Former chief secretary and property tycoon lose appeal in Hong Kong's highest profile corruption case

The convictions of former Chief Secretary of Hong Kong, Rafael Hui, and former Sun Hung Kai chairman, Thomas Kwok, have been upheld by Hong Kong's Court of Final Appeal.

In a case that has occupied the legal, political and business community, the judgment provides important clarification on the scope of the common law offence of conspiracy to commit misconduct in public office. The judgment confirms the well-established principle that benefits offered to develop or retain goodwill may fall foul of Hong Kong’s bribery laws.

The appellants knew one another well and had worked together. Immediately before taking office as Chief Secretary of Hong Kong, undisclosed payments totalling HK$ 8.5 million were made to Hui's bank account on the instruction of Kwok via the other appellants. The prosecution alleged that these payments were bribes in order to keep Hui favourably disposed to Kwok during Hui's tenure as Chief Secretary.

The appellants sought to appeal the technical elements required to establish conspiracy. Their case was that there was no evidence of actual misconduct; merely a perceived state of mind on the part of Hui in light of the surrounding facts, and that no specific advantage was received in return for payments.

The Court of Final Appeal unanimously held that it was not necessary for the prosecution to show that the conspirators agreed or intended that Hui would commit a specific act of serious misconduct; and that Hui’s goodwill had been bought, leaving Hui vulnerable to corrupt demands. See our ebulletin here for more details.

Chief executives under investigations by ICAC

The Independent Commission Against Corruption (ICAC) has started an investigation into Chief Executive Leung Chun-ying, after he intervened in an inquiry into his previous business dealings. Leung confirmed that he had "made suggestions about the scope" of the investigation, but denied any wrongdoing. It came to light that in 2012, after being elected Chief Executive, Leung had received HK$ 50 million from Australian engineering company UGL, which in 2011 had purchased DTZ, an insolvent property firm of which Leung was a director.

A select committee of the Legislative Council (LegCo) is investigating Leung's relationship with UGL and potential tax, conflict of interest and disclosure issues with the HK$ 50million payment. However, documents relating to the investigation were found to include amendments made by Leung himself.

The ICAC has recently dropped an investigation into incoming Chief Executive Carrie Lam's involvement in the approval of plans to build a museum without public consultation after no wrongdoing was uncovered.

Small bribes to bank staff result in ICAC charges  

Two recent cases in which company directors offered small "rewards" to bank clerks to assist in setting up company bank accounts have highlighted that the mere offer of a relatively small advantage – even when it is turned down –  is sufficient to lead to prosecution in Hong Kong. 

In a recent press release, the ICAC reported that it had charged a company director with offering an advantage to an agent, contrary to Section 9(2)(a) of the Prevention of Bribery Ordinance, after he allegedly twice offered a mobile phone and RMB 9,999 as a reward to an employee of a bank for assisting him in opening an account for his company. The employee of the bank declined the defendant’s offer on each occasion, and subsequently reported the matter to the management of the bank.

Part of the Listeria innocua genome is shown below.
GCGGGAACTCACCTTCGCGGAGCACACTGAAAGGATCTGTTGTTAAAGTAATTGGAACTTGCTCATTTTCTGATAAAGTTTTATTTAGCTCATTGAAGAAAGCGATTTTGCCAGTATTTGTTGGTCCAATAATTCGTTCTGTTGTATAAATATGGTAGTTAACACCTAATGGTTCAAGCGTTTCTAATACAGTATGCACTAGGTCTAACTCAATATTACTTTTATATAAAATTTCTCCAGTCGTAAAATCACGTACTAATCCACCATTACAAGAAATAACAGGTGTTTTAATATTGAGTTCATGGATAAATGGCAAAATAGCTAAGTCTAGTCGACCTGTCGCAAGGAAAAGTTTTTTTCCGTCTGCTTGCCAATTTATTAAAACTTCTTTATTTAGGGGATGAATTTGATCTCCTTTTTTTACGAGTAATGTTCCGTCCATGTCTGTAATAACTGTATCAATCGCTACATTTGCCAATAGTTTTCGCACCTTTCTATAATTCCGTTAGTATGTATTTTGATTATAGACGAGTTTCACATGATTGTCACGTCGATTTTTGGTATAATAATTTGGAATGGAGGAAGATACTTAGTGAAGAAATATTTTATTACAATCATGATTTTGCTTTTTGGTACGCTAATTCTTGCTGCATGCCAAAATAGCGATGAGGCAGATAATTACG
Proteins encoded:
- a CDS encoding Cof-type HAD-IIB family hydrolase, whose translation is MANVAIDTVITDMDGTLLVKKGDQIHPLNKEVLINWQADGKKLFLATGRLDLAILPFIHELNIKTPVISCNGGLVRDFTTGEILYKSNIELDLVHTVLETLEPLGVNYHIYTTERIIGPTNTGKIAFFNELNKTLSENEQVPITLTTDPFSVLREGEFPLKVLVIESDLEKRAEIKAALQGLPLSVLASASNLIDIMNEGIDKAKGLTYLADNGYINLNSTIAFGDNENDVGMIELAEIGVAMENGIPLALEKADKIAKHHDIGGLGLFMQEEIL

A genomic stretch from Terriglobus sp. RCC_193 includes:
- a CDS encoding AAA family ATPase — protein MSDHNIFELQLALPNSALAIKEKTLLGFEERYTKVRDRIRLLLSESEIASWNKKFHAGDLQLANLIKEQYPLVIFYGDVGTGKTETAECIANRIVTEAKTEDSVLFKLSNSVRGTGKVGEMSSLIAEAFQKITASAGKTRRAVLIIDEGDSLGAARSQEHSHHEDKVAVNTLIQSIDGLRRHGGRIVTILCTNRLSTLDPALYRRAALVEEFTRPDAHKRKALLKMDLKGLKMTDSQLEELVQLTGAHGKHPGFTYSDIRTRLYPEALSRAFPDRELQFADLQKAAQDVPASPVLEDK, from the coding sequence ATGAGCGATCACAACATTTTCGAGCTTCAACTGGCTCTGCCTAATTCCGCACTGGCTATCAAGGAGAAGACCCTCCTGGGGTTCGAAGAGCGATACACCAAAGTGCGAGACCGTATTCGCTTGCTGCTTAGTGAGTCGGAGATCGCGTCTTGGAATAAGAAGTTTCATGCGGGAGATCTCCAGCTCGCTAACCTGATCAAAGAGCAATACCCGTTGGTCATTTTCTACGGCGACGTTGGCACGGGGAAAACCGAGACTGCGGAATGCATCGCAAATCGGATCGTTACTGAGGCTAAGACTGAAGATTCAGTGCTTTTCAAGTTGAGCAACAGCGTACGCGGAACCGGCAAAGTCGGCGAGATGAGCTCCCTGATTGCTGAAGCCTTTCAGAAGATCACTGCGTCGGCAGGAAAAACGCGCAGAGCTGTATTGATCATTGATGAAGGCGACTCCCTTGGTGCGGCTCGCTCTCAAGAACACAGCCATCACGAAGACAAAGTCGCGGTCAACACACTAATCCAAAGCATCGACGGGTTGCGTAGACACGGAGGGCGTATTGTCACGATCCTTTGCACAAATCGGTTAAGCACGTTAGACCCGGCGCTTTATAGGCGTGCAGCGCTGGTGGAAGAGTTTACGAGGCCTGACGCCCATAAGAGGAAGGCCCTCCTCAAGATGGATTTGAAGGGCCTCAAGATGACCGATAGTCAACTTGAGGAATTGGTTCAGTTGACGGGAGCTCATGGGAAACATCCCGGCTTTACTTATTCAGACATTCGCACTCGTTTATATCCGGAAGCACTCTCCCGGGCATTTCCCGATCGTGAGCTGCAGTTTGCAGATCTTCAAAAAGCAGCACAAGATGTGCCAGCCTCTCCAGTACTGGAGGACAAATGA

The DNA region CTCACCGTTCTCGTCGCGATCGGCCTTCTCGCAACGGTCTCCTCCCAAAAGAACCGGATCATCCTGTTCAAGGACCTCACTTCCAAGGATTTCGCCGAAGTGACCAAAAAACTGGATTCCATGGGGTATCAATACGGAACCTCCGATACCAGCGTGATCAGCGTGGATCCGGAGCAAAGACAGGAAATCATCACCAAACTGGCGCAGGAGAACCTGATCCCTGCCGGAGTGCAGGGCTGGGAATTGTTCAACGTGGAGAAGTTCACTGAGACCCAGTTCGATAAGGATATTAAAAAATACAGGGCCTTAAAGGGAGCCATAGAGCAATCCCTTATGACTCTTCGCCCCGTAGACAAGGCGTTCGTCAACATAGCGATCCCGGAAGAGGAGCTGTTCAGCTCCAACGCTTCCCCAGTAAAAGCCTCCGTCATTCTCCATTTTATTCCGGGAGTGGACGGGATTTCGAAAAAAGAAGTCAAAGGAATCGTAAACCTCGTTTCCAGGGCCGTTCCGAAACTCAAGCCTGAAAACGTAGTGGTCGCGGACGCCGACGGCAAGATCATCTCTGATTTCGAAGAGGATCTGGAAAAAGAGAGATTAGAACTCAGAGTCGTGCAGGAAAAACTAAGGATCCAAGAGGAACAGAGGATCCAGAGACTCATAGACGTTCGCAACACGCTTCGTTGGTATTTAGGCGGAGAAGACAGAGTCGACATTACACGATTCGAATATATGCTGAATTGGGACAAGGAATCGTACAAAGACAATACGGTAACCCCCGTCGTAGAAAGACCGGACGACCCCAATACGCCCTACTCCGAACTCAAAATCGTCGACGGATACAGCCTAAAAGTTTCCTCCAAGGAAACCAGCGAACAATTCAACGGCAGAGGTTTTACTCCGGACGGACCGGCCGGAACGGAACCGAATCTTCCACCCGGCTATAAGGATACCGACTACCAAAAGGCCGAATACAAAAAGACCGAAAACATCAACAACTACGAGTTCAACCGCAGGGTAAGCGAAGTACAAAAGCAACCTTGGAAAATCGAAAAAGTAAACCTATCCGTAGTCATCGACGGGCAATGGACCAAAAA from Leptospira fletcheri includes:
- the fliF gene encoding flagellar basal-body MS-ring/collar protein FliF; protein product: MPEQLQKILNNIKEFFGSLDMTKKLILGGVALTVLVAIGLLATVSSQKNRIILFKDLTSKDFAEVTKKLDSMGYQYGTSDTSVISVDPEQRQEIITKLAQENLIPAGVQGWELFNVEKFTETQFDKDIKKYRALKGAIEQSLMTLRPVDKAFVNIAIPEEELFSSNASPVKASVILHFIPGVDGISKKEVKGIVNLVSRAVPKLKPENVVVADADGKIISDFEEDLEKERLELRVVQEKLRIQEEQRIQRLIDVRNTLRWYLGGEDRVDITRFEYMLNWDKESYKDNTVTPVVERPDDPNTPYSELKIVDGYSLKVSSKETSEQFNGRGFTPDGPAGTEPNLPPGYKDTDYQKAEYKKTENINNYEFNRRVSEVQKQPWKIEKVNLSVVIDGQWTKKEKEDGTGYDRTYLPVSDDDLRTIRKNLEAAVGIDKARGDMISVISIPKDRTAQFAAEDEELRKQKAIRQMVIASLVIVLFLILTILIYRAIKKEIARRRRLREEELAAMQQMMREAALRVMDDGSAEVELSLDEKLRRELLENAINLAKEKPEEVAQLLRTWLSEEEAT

This is similar to an earlier case (reported in our June monthly ebulletin) in which another company director was sentenced to 10 weeks' imprisonment for offering a HK$ 1000 bribe to a bank clerk for assisting him in opening a bank account. The director was found guilty of offering an advantage to an agent contrary to section 9(2) of the Prevention of Bribery Ordinance. The bribe was also declined in that case.

LegCo gazette two bills on AML/CTF

The government has gazetted two bills with the aim of enhancing Hong Kong's legislative regime on anti-money laundering (AML) and counter-terrorist financing (CTF). Subject to LegCo approval, the amendments will come into effect on 1 March 2018.

  1.  Anti-Money Laundering and Counter-Terrorist Financing (Financial Institutions) (Amendment) Bill 2017

    This bill seeks to apply statutory customer due diligence and record-keeping requirements to designated non-financial businesses and professions when they engage in specified transactions. "Designated non-financial businesses and professions" include solicitors, accountants, real estate agents and trust or company service providers.

  2. Companies (Amendment) Bill 2017

    This bill seeks to improve the transparency of beneficial ownership of companies. Among other things, it requires companies incorporated in Hong Kong (except listed companies regulated under the Securities and Futures Ordinance) to have beneficial ownership information for inspection upon request. This is similar to the recent introduction in the UK of the requirement that non-listed companies publish information on "persons with significant control" of the company.